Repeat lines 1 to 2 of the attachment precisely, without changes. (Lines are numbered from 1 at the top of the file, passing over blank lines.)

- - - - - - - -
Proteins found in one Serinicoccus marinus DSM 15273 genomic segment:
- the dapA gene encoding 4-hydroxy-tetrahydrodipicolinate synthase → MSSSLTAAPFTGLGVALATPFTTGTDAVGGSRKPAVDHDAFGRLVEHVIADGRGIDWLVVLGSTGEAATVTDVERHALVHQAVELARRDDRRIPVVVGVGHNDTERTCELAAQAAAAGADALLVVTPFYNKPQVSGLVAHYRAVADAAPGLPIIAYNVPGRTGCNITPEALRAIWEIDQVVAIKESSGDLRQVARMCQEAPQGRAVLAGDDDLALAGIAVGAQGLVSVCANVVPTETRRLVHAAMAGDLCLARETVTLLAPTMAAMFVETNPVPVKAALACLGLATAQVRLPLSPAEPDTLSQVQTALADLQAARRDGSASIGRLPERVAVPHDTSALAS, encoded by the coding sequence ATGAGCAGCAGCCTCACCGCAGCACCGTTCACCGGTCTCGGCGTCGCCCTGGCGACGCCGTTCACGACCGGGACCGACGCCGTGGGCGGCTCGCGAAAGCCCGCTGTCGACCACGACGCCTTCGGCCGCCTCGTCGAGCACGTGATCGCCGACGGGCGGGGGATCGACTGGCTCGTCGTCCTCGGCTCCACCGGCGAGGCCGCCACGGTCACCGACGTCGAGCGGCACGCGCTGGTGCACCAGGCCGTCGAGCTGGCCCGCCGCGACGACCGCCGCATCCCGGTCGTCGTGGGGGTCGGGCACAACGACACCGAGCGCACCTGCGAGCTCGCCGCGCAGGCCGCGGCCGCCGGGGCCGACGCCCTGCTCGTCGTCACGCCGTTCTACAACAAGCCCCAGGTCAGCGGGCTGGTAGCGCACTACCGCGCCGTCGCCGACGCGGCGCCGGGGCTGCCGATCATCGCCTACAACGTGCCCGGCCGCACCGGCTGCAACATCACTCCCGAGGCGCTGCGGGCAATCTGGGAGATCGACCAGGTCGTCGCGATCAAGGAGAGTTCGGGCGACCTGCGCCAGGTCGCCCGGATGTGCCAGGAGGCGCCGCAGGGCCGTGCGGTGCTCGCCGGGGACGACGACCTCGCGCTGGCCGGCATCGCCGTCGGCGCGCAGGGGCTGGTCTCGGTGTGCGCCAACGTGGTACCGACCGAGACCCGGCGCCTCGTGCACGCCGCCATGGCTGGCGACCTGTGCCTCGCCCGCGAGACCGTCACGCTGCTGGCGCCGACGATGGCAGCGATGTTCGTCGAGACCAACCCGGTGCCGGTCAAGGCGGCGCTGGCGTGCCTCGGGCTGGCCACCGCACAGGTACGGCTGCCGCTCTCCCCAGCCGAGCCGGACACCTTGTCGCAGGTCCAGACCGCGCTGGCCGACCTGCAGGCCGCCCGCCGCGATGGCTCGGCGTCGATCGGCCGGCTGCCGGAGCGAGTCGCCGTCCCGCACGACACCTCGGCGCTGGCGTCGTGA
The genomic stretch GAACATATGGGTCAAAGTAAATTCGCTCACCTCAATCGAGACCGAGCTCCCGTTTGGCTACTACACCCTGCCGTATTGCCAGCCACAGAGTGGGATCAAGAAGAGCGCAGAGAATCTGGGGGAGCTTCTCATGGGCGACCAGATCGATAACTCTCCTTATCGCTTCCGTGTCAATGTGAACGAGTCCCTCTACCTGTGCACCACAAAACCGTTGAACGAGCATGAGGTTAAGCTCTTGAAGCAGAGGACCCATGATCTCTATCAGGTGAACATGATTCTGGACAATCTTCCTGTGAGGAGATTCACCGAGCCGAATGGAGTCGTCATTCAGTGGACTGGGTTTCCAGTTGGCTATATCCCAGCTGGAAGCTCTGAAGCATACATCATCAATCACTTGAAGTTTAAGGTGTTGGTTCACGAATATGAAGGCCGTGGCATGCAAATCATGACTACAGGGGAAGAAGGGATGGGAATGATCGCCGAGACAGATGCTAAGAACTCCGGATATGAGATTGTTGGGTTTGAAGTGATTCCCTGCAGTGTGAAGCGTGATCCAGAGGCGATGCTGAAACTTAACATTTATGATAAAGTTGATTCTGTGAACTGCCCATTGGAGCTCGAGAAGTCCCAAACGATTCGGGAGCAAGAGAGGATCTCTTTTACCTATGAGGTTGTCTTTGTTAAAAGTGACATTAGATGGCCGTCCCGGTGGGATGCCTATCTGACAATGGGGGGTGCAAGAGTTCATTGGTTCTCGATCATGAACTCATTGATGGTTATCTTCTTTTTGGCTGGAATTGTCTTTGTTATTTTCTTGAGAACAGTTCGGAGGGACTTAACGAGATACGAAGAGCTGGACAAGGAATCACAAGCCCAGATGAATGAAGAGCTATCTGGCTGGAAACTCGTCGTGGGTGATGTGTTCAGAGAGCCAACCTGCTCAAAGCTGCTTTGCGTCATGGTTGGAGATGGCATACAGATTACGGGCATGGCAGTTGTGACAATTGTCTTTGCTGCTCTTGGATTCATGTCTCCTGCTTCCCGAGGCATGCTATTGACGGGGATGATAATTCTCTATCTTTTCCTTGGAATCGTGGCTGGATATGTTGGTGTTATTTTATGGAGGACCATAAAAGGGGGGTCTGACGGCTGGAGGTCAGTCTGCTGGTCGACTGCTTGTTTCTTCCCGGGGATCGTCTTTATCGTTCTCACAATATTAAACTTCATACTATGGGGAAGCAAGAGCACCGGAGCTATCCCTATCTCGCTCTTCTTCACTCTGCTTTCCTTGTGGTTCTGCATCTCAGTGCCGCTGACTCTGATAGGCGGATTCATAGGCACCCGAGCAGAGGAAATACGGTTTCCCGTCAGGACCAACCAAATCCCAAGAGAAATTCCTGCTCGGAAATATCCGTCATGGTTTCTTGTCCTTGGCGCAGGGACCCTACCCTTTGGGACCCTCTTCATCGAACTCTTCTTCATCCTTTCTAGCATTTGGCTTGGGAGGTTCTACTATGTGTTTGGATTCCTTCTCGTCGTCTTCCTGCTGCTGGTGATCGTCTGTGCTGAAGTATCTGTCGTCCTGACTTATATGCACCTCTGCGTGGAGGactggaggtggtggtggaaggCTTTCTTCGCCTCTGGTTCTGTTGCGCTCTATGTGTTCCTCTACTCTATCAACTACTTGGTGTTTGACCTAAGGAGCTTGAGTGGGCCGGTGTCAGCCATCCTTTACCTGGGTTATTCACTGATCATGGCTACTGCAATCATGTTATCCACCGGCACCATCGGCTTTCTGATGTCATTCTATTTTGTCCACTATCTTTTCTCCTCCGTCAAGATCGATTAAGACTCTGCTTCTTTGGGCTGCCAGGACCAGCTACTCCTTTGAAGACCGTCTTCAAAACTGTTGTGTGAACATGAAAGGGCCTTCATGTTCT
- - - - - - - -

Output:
Proteins found in one Serinicoccus marinus DSM 15273 genomic segment:
- the dapA gene encoding 4-hydroxy-tetrahydrodipicolinate synthase → MSSSLTAAPFTGLGVALATPFTTGTDAVGGSRKPAVDHDAFGRLVEHVIADGRGIDWLVVLGSTGEAATVTDVERHALVHQAVELARRDDRRIPVVVGVGHNDTERTCELAAQAAAAGADALLVVTPFYNKPQVSGLVAHYRAVADAAPGLPIIAYNVPGRTGCNITPEALRAIWEIDQVVAIKESSGDLRQVARMCQEAPQGRAVLAGDDDLALAGIAVGAQGLVSVCANVVPTETRRLVHAAMAGDLCLARETVTLLAPTMAAMFVETNPVPVKAALACLGLATAQVRLPLSPAEPDTLSQVQTALADLQAARRDGSASIGRLPERVAVPHDTSALAS, encoded by the coding sequence ATGAGCAGCAGCCTCACCGCAGCACCGTTCACCGGTCTCGGCGTCGCCCTGGCGACGCCGTTCACGACCGGGACCGACGCCGTGGGCGGCTCGCGAAAGCCCGCTGTCGACCACGACGCCTTCGGCCGCCTCGTCGAGCACGTGATCGCCGACGGGCGGGGGATCGACTGGCTCGTCGTCCTCGGCTCCACCGGCGAGGCCGCCACGGTCACCGACGTCGAGCGGCACGCGCTGGTGCACCAGGCCGTCGAGCTGGCCCGCCGCGACGACCGCCGCATCCCGGTCGTCGTGGGGGTCGGGCACAACGACACCGAGCGCACCTGCGAGCTCGCCGCGCAGGCCGCGGCCGCCGGGGCCGACGCCCTGCTCGTCGTCACGCCGTTCTACAACAAGCCCCAGGTCAGCGGGCTGGTAGCGCACTACCGCGCCGTCGCCGACGCGGCGCCGGGGCTGCCGATCATCGCCTACAACGTGCCCGGCCGCACCGGCTGCAACATCACTCCCGAGGCGCTGCGGGCAATCTGGGAGATCGACCAGGTCGTCGCGATCAAGGAGAGTTCGGGCGACCTGCGCCAGGTCGCCCGGATGTGCCAGGAGGCGCCGCAGGGCCGTGCGGTGCTCGCCGGGGACGACGACCTCGCGCTGGCCGGCATCGCCGTCGGCGCGCAGGGGCTGGTCTCGGTGTGCGCCAACGTGGTACCGACCGAGACCCGGCGCCTCGTGCACGCCGCCATGGCTGGCGACCTGTGCCTCGCCCGCGAGACCGTCACGCTGCTGGCGCCGACGATGGCAGCGATGTTCGTCGAGACCAACCCGGTGCCGGTCAAGGCGGCGCTGGCGTGCCTCGGGCTGGCCACCGCACAGGTACGGCTGCCGCTCTCCCCAGCCGAGCCGGACACCTTGTCGCAGGTCCAGACCGCGCTGGCCGACCTGCAGGCCGCCCGCCGCGATGGCTCGGCGTCGATCGGCCGGCTGCCGGAGCGAGTCGCCGTCCCGCACGACACCTCGGCGCTGGCGTCGTGA